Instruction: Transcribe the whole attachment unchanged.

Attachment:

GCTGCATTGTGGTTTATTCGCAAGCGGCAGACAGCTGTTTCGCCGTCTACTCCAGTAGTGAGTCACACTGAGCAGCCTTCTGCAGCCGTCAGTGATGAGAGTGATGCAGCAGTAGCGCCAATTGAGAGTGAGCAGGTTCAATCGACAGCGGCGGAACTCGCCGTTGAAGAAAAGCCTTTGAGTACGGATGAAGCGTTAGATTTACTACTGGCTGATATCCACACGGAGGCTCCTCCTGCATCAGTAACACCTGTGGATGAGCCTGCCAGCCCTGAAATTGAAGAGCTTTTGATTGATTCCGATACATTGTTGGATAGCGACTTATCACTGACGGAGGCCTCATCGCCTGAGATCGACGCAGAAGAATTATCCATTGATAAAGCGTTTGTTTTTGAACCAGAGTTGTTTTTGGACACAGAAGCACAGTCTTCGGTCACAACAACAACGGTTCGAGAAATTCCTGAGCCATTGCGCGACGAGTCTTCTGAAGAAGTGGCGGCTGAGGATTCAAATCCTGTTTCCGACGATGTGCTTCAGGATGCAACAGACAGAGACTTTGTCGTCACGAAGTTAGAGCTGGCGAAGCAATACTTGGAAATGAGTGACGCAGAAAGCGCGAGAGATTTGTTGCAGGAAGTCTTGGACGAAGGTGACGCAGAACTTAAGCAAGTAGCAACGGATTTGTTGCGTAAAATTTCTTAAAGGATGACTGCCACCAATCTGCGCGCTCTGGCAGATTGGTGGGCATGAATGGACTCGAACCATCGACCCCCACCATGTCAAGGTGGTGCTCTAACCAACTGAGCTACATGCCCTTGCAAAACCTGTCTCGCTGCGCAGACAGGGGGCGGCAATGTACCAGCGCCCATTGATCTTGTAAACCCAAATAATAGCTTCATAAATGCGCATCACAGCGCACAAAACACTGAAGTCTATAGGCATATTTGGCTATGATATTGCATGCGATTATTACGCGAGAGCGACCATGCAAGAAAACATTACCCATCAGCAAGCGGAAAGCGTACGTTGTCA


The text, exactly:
GCTGCATTGTGGTTTATTCGCAAGCGGCAGACAGCTGTTTCGCCGTCTACTCCAGTAGTGAGTCACACTGAGCAGCCTTCTGCAGCCGTCAGTGATGAGAGTGATGCAGCAGTAGCGCCAATTGAGAGTGAGCAGGTTCAATCGACAGCGGCGGAACTCGCCGTTGAAGAAAAGCCTTTGAGTACGGATGAAGCGTTAGATTTACTACTGGCTGATATCCACACGGAGGCTCCTCCTGCATCAGTAACACCTGTGGATGAGCCTGCCAGCCCTGAAATTGAAGAGCTTTTGATTGATTCCGATACATTGTTGGATAGCGACTTATCACTGACGGAGGCCTCATCGCCTGAGATCGACGCAGAAGAATTATCCATTGATAAAGCGTTTGTTTTTGAACCAGAGTTGTTTTTGGACACAGAAGCACAGTCTTCGGTCACAACAACAACGGTTCGAGAAATTCCTGAGCCATTGCGCGACGAGTCTTCTGAAGAAGTGGCGGCTGAGGATTCAAATCCTGTTTCCGACGATGTGCTTCAGGATGCAACAGACAGAGACTTTGTCGTCACGAAGTTAGAGCTGGCGAAGCAATACTTGGAAATGAGTGACGCAGAAAGCGCGAGAGATTTGTTGCAGGAAGTCTTGGACGAAGGTGACGCAGAACTTAAGCAAGTAGCAACGGATTTGTTGCGTAAAATTTCTTAAAGGATGACTGCCACCAATCTGCGCGCTCTGGCAGATTGGTGGGCATGAATGGACTCGAACCATCGACCCCCACCATGTCAAGGTGGTGCTCTAACCAACTGAGCTACATGCCCTTGCAAAACCTGTCTCGCTGCGCAGACAGGGGGCGGCAATGTACCAGCGCCCATTGATCTTGTAAACCCAAATAATAGCTTCATAAATGCGCATCACAGCGCACAAAACACTGAAGTCTATAGGCATATTTGGCTATGATATTGCATGCGATTATTACGCGAGAGCGACCATGCAAGAAAACATTACCCATCAGCAAGCGGAAAGCGTACGTTGTCA